Hogarth and Europe at Tate Britain review: A stunning show of rarely seen works by London’s iconic artist

Marriage a la Mode: the Tete a tete  (The National Gallery, London)
Marriage a la Mode: the Tete a tete (The National Gallery, London)

Few painters get turned into an adjective, but “Hogarthian” really does conjure up vivid social realism, a satirical take on contemporary morals, bawdy detail and an unflinching willingness to show the ugly underbelly of society. Think Gin Lane; think A Rake’s Progress.

Above all, you think of Hogarth as an English artist, a Londoner: his best known works embody sturdy English Protestantism. So the Tate’s exhibition on Hogarth and Europe seems to promise something intriguing – Hogarth in the context of European art, the Continental painters who influenced him and those influenced by him, those he knew, his trips abroad. It’s not quite what you get.

What you do get is a stunning show of Hogarth’s work; 60 pieces, some of which haven’t been seen in London for decades, some from private collections and US galleries. There are wonderful works here such as Southwark Fair, which is everything we think of as Hogarthian and hasn’t been seen here for fifty years, and a striking portrait from the Frick of the extraordinary woman who owned it, Miss Mary Edwards, which hasn’t been in London for a century.

There are interesting revelations about the way Hogarth repainted elements of A Rake’s Progress. There are some arresting little known pieces: a print of the Rev. Benjamin Hoadly, say, painted “from the life by his wife”, showing him with donkey ears and devil’s or cuckold’s horns, or the shocking Before and After of what looks like a rape.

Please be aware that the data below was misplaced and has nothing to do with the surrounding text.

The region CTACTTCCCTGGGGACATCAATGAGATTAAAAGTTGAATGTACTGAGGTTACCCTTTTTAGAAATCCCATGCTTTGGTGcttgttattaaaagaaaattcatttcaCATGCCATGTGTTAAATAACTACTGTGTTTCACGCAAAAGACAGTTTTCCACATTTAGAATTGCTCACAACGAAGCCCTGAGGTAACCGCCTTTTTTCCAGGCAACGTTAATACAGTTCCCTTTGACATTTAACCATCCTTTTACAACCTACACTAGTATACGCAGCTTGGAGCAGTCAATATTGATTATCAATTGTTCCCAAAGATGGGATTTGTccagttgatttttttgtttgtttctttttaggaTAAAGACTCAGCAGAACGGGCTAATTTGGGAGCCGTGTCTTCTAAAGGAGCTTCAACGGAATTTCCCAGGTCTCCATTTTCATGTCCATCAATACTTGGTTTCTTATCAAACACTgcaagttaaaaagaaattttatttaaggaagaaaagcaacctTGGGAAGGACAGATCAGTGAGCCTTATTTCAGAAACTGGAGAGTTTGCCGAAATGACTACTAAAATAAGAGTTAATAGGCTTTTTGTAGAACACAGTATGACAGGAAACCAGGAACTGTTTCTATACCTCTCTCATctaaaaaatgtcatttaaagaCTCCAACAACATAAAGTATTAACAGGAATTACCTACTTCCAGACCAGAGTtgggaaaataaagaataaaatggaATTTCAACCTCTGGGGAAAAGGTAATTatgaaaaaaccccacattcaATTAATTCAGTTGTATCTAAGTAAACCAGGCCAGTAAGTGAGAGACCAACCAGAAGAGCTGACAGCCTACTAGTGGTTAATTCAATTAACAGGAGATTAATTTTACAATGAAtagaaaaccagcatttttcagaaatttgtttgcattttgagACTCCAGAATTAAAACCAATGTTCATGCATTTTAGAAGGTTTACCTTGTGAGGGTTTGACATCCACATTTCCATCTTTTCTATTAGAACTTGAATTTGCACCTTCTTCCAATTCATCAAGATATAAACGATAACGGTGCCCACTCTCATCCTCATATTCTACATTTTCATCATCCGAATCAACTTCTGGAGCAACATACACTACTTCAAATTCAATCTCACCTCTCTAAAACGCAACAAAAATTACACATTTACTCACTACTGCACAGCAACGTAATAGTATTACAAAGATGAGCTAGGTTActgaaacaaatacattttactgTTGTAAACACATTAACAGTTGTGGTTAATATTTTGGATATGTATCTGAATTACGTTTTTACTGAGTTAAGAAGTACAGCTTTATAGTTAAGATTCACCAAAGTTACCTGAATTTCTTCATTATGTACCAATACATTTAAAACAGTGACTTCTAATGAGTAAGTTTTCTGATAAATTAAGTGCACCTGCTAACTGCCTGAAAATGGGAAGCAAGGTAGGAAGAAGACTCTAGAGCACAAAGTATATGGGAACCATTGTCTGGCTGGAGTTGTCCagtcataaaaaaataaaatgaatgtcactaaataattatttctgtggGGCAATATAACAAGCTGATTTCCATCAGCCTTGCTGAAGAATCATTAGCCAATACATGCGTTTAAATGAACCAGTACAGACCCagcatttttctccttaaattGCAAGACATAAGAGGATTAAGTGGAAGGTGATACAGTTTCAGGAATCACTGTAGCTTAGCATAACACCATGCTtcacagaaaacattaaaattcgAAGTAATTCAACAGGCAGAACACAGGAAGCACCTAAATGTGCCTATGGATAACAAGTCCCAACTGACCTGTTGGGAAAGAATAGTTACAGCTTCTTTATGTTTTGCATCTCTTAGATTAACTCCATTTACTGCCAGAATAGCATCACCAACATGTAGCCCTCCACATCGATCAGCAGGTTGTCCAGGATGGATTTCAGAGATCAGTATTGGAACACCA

Miss Mary Edwards, 1742 (The Frick Collection)
Miss Mary Edwards, 1742 (The Frick Collection)

There are also quite wonderful pieces by Hogarth’s contemporaries in the Netherlands, Italy and France (based around huge maps of the great cities). The finest are by Jean-Baptiste-Siméon Chardin, whose The White Tablecloth (from Chicago), showing, yes, a table with white linen, bread on a board and a glass of wine, is worth the entry price alone. They show that there were social realist painters elsewhere in Europe – the French artist Étienne Jeureat’s Paris street scenes are strikingly vivid – but what they demonstrate is the extent to which Hogarth was in a class of his own for unflinching moralising. Remember David Garrick (there’s a terrific portrait of him here with his Austrian wife) and his epitaph for Hogarth “whose pictured morals changed the mind/ and through the eye correct the heart”.

But what we don’t get at the outset is a straightforward account of where Hogarth travelled in Europe, which painters he knew and which knew him. It’s only with the caption to At the Gates of Calais – a satire on the superstitious, under-fed, fish-eating French – that we learn that he travelled to France to find printers and was nearly arrested as a spy; and later we find he met Chardin in 1743. He was intimate with French Huguenot refugees.

Chardin’s The Kitchen Table (National Galleries of Scotland)
Chardin’s The Kitchen Table (National Galleries of Scotland)

What we get instead is a series of bizarrely earnest panels beside the pictures, on the slave trade, eighteenth century attitudes to race, the problematic origins of its consumer goods and sex. In fact what’s striking is that black people are so often depicted in Hogarth: in his London at Noon, there’s a black servant groping a maid to the satisfaction of both parties. Yes, Hogarth took a moralising approach to “sex work” but he was a patron of the Coram Hospital for foundlings; he knew where it led.

The most shocking picture here is actually the hair-raising depiction of Sir Francis Dashwood as St Francis with Christ on the Cross - with his own object of veneration, a naked woman.

Go to this exhibition for the wonderful work by Hogarth and his contemporaries. But give the asinine wokery a miss.

Tate Britain, November 3 to March 20, tate.org.uk

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